14. Chapter 9 The Early Ryukyu Kingdom (ad 1429 to 1609) (pp. 234-272)

    This chapter is concerned with the archaeology of the Ryukyu Kingdom from the time of the defeat of its rivals in the early fifteenth century ad to its subjugation by Satsuma in ad 1609. It covers the archaeology of the capital, Shuri Gusuku, the port town of Naha, and the expansion of the kingdom to the surrounding islands of the Ryukyus.

    In this period the newly unified Ryukyu Kingdom, consisting of Chūzan and its defeated rivals of Sanhoku and Sannan, reached its full development. It interacted on several levels with communities of all types, from royal courts to small traders...

  15. Chapter 10 Discussion and Conclusions (pp. 273-292)

    The main subject of this book has been the archaeological exploration of human communities living on the island arc of the Ryukyus including their migrations, adaptations, interaction, and islandscapes. So far, human fossils are dated to roughly 30,000 to 14,000 bc, although we know virtually nothing about the cultural adaptations, population dynamics, or subsistence practices of the Pleistocene inhabitants of the islands. As island hunter-gatherers, Ryukyuans survived for thousands of years in small communities, dying out on more than one occasion. Repeated migration from surrounding areas was significant for their survival. It is possible that they experimented with growing root...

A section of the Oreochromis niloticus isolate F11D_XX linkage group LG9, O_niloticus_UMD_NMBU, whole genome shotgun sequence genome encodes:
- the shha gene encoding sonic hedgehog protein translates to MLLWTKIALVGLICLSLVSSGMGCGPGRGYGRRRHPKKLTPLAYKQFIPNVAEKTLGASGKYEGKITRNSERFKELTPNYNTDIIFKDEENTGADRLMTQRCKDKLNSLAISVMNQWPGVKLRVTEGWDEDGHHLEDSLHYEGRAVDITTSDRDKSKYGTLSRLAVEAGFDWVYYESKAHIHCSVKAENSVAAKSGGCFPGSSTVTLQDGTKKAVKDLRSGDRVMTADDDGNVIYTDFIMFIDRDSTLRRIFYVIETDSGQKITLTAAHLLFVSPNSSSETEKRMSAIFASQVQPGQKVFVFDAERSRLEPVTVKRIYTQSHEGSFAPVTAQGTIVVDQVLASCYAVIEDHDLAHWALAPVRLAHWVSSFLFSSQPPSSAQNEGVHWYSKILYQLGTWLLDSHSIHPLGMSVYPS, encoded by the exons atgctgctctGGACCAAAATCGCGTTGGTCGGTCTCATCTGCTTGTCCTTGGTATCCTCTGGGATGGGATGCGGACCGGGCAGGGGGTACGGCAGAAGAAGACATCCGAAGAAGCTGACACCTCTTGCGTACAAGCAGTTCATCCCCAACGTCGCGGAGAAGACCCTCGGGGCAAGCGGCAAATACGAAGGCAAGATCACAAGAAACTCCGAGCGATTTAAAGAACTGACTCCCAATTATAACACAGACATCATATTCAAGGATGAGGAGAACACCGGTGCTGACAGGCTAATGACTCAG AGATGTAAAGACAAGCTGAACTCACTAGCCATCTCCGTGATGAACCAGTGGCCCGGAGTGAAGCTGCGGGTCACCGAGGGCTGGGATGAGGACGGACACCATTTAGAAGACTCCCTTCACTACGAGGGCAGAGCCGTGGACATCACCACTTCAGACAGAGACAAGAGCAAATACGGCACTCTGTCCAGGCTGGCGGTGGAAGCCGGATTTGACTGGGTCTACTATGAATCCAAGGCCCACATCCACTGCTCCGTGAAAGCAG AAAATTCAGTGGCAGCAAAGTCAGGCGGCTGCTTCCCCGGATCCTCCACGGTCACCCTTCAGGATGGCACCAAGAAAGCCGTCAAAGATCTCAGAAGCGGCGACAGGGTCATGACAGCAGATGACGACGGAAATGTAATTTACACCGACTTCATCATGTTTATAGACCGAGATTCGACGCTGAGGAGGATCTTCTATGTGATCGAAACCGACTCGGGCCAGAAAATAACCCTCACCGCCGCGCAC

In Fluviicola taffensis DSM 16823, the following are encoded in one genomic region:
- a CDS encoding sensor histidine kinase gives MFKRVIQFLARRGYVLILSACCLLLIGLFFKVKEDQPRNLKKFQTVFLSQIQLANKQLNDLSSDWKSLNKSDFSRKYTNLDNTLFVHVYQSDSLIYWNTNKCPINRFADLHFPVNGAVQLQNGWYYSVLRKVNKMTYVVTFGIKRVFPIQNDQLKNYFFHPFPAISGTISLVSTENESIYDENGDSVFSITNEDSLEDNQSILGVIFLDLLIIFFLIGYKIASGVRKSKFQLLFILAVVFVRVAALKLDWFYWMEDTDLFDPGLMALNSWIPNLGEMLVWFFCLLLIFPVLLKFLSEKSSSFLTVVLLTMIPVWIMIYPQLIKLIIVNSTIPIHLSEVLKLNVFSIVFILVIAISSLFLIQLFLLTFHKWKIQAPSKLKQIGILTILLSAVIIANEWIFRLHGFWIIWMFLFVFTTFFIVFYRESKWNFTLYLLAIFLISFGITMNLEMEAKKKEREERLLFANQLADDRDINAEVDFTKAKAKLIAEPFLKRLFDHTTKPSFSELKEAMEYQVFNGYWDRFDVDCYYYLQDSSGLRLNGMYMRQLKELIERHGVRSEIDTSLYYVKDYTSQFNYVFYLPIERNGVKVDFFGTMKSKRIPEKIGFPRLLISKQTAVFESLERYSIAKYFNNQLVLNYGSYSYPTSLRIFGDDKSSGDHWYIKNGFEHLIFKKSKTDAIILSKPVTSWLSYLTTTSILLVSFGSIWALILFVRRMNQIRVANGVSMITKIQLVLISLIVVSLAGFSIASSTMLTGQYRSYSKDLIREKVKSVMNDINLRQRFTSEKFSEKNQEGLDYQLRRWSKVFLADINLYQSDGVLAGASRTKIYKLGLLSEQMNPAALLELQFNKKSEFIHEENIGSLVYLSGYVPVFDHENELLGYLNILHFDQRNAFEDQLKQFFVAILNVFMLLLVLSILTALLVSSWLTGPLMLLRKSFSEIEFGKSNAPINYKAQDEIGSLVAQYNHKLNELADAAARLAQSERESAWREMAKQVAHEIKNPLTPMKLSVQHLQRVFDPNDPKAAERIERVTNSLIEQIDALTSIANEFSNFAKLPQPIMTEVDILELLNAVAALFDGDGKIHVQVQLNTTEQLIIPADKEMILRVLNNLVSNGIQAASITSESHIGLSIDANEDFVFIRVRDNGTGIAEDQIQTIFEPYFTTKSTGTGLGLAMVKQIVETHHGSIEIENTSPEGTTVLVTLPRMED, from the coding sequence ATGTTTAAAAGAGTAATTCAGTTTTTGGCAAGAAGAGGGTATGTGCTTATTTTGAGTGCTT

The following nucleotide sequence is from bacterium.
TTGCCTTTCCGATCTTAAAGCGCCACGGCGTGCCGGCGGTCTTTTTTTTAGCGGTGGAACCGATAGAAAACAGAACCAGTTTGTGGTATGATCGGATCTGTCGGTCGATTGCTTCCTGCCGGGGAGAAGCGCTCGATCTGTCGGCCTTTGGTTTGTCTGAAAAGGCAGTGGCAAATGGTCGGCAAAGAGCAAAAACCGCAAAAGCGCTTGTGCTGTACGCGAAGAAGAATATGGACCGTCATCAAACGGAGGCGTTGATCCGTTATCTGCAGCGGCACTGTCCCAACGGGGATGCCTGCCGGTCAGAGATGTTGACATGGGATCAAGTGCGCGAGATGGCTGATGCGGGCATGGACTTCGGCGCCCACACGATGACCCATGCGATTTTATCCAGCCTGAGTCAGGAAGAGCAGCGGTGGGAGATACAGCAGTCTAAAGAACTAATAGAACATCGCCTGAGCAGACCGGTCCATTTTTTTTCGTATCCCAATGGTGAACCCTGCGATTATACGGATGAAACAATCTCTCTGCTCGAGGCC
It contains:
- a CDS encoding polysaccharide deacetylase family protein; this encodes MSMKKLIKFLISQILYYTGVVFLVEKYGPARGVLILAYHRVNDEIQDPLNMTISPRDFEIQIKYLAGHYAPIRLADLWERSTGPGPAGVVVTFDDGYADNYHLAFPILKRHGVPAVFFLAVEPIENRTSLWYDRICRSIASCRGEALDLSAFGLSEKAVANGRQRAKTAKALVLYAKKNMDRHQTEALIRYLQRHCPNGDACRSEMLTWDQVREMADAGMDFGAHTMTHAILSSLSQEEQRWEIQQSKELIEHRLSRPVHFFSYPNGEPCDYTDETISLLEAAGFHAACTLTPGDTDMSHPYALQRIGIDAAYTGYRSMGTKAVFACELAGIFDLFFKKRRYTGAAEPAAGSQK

16. Appendix 1: Building a Chronology of Trade Ceramics (pp. 293-322)
  17. Appendix 2: The Successive Rulers of the Chūzan or Ryukyu Kingdom (pp. 323-324)
  18. Glossary Japanese and Chinese Characters for Okinawan and Coastal Chinese Site Names, Japanese Authors’ Names, and Ceramic and Coin Names (pp. 325-334)
  19. References Cited (pp. 335-388)
  20. Index (pp. 389-396)
  21. Back Matter (pp. 397-403)